Competitors in the MJHS Bear Pride Idol sang in front of their peers in a span of three weeks, and after three grueling and intense rounds, Emily Hinkle became this year’s Bear Pride Idol. The competition began with 24 hopeful contestants, but by the end of the night only 12 would be allowed to move on. Rodney Parks, Stacey Faircloth and Jenna Ellsberry were selected as the three judges who would make the ﬁnal decision. For only two dollars at the door, the MJHS auditorium was ﬁlled with family and friends in support of their respective competitor. Seniors Kelsey and Ashley Robertson kicked off the show with “Hell on Heels” by Pistol Annie’s to promote a new category of the contest starting next year, the duet section. A few competitors later, junior Renee Lancaster stole the show with “I’ll Stand By You” by the Pretenders. Also introducing a new section of the show was sophomore Tanner “Nova” Primm who did an original song, “Good Day, Good Night” becoming the ﬁrst rapper in the competition’s history. “It was an honor to be the ﬁrst rapper and I hope others will try out for next year’s show.” Sophomore Emilie Shannon had the judges and crowd in awe when she performed a clever medley of “Bust the Windows Out Your Car” by Jazmine Sullivan and “Crazy” by Patsy Cline. The Brissette sisters, closed out that round of the contest with “A Thousand Years” by Christina Perry. After a few anxious moments of deliberation by the judges, it was announced that due to a tie 13 students moved on to the next round. Shannon, Hinkle, Dane Law, Kayla Petrielle, Steven Grifﬁn, Abbey Thacker, Emma Atkins, Aubrey Thompson, Nicole Wright, Kristian Hawkins, Ali Howard, Joselyn Maness and Brea Sands were asked to step to the front of the group and were told that they were chosen to meet back in a week for the second round of Bear Pride Idol. The show commenced the next Monday with the Brissette sisters doing a duet of “Undo It” by Carrie Underwood. Later, Hinkle made one of the judges comment that she had “stolen her breath” with the soulful “I Know Where I’ve Been” from the Broadway sensation Hairspray. Thacker later gave a heartfelt performance when she sang “The House That Built Me” by Miranda Lambert with her father on guitar. Maness then sang “You and I” by Lady Gaga in which her powerhouse voice had one of the judges commenting on her “it” factor. Last, but not least was Sands who sang “Love the Way you Lie” by Rihanna. After the intense round, six talented contestants, Hawkins, Wright, Hinkle, Thacker, Maness and Grifﬁn, were chosen to move on to the next round. The ﬁnals were ﬁlled with tension. Each contestant had to choose two songs and perform their hearts out. Hawkins started off the night with Adele’s version of “Make You Feel My Love.” Thacker showed her grungy side with “Gun Powder and Lead” by Miranda Lambert. Hinkle brought the house down with her phenomenal rendition of “House of the Rising Sun” by The Animals. She even started off a cappella and ended with a note that sent chills down everyone’s spines. After much deliberation and beautiful singing, the judges and the audience helped in choosing the next Bear Pride Idol. Host, Jessica Karsten, narrowed down the competitors to Maness and Hinkle. In the end, Hinkle prevailed and became this year’s Bear Pride Idol. MJHS is ﬁlled with amazing and talented musicians who want to show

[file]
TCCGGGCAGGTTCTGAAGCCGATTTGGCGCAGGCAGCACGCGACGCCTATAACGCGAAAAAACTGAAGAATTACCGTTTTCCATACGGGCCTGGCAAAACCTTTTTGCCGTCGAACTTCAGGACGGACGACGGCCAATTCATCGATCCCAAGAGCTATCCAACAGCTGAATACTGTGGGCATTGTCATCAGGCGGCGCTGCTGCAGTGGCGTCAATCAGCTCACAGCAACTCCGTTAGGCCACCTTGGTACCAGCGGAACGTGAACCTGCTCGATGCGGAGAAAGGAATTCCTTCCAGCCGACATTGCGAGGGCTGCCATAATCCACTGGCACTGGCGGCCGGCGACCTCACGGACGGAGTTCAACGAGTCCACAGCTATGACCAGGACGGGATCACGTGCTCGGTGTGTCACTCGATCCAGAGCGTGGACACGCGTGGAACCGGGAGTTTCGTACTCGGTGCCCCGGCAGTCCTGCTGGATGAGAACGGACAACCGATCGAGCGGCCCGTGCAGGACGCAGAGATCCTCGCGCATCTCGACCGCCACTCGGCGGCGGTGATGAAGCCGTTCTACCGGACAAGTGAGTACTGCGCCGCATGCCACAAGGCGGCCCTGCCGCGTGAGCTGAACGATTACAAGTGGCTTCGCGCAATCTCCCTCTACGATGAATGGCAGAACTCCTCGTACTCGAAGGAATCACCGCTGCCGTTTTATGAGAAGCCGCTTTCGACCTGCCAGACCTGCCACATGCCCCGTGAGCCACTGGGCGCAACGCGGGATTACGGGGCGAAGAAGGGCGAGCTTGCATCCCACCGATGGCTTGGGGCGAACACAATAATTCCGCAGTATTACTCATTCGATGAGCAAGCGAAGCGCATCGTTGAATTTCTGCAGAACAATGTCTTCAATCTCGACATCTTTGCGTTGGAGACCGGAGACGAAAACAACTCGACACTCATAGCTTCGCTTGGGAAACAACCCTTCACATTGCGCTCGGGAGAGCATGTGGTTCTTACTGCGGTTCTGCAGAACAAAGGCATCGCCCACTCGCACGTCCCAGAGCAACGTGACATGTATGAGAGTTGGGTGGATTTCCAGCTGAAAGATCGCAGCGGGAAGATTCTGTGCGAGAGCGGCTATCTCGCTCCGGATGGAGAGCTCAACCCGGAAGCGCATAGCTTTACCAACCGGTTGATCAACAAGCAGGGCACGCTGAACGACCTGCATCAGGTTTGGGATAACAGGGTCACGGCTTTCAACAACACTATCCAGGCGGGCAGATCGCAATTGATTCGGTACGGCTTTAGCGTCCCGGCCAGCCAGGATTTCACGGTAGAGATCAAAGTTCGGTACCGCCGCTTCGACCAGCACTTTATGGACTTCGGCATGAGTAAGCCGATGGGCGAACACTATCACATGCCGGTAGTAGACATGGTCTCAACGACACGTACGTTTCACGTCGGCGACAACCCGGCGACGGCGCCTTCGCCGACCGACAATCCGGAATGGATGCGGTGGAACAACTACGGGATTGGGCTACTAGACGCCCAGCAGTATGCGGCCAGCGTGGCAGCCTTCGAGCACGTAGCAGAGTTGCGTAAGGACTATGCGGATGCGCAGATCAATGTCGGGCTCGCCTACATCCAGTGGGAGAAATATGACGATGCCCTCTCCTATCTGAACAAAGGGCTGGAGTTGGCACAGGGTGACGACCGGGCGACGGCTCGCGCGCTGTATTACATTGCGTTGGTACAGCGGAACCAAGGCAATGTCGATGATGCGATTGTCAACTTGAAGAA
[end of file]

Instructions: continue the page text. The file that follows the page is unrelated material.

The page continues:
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tively, also played their hearts out. The bands were judged by guitarist Dusty Belew and music Dave Belhu, lead guitarist lover Jennifer and back up vocals for Keep Carr. This Close. The Battle of the Bands had many great performances and was a rockin’ success for both the band and FCCLA.
By: Brooke Bolus